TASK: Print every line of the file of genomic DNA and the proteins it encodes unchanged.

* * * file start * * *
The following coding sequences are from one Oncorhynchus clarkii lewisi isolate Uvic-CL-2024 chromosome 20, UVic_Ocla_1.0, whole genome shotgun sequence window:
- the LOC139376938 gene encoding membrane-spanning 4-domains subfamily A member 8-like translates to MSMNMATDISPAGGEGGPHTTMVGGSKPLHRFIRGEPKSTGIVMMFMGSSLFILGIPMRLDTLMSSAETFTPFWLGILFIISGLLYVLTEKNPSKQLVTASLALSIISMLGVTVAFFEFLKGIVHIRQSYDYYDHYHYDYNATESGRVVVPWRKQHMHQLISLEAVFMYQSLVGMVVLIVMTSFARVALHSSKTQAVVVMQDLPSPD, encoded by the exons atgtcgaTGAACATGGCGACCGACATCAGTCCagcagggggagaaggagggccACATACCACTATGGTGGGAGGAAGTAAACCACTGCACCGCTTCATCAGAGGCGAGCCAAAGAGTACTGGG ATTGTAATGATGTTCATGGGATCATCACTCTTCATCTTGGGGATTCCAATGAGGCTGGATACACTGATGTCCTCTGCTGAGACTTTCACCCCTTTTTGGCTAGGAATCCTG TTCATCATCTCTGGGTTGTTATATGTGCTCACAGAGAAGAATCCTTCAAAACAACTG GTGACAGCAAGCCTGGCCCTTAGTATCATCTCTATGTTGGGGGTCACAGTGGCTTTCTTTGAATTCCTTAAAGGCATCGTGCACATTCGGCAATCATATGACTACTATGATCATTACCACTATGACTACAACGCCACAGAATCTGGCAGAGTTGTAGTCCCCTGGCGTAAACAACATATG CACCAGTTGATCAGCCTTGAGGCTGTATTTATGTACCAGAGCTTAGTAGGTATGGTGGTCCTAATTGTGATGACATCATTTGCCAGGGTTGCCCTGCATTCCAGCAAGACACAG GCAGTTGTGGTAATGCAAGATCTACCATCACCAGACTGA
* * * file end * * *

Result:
The following coding sequences are from one Oncorhynchus clarkii lewisi isolate Uvic-CL-2024 chromosome 20, UVic_Ocla_1.0, whole genome shotgun sequence window:
- the LOC139376938 gene encoding membrane-spanning 4-domains subfamily A member 8-like translates to MSMNMATDISPAGGEGGPHTTMVGGSKPLHRFIRGEPKSTGIVMMFMGSSLFILGIPMRLDTLMSSAETFTPFWLGILFIISGLLYVLTEKNPSKQLVTASLALSIISMLGVTVAFFEFLKGIVHIRQSYDYYDHYHYDYNATESGRVVVPWRKQHMHQLISLEAVFMYQSLVGMVVLIVMTSFARVALHSSKTQAVVVMQDLPSPD, encoded by the exons atgtcgaTGAACATGGCGACCGACATCAGTCCagcagggggagaaggagggccACATACCACTATGGTGGGAGGAAGTAAACCACTGCACCGCTTCATCAGAGGCGAGCCAAAGAGTACTGGG ATTGTAATGATGTTCATGGGATCATCACTCTTCATCTTGGGGATTCCAATGAGGCTGGATACACTGATGTCCTCTGCTGAGACTTTCACCCCTTTTTGGCTAGGAATCCTG TTCATCATCTCTGGGTTGTTATATGTGCTCACAGAGAAGAATCCTTCAAAACAACTG GTGACAGCAAGCCTGGCCCTTAGTATCATCTCTATGTTGGGGGTCACAGTGGCTTTCTTTGAATTCCTTAAAGGCATCGTGCACATTCGGCAATCATATGACTACTATGATCATTACCACTATGACTACAACGCCACAGAATCTGGCAGAGTTGTAGTCCCCTGGCGTAAACAACATATG CACCAGTTGATCAGCCTTGAGGCTGTATTTATGTACCAGAGCTTAGTAGGTATGGTGGTCCTAATTGTGATGACATCATTTGCCAGGGTTGCCCTGCATTCCAGCAAGACACAG GCAGTTGTGGTAATGCAAGATCTACCATCACCAGACTGA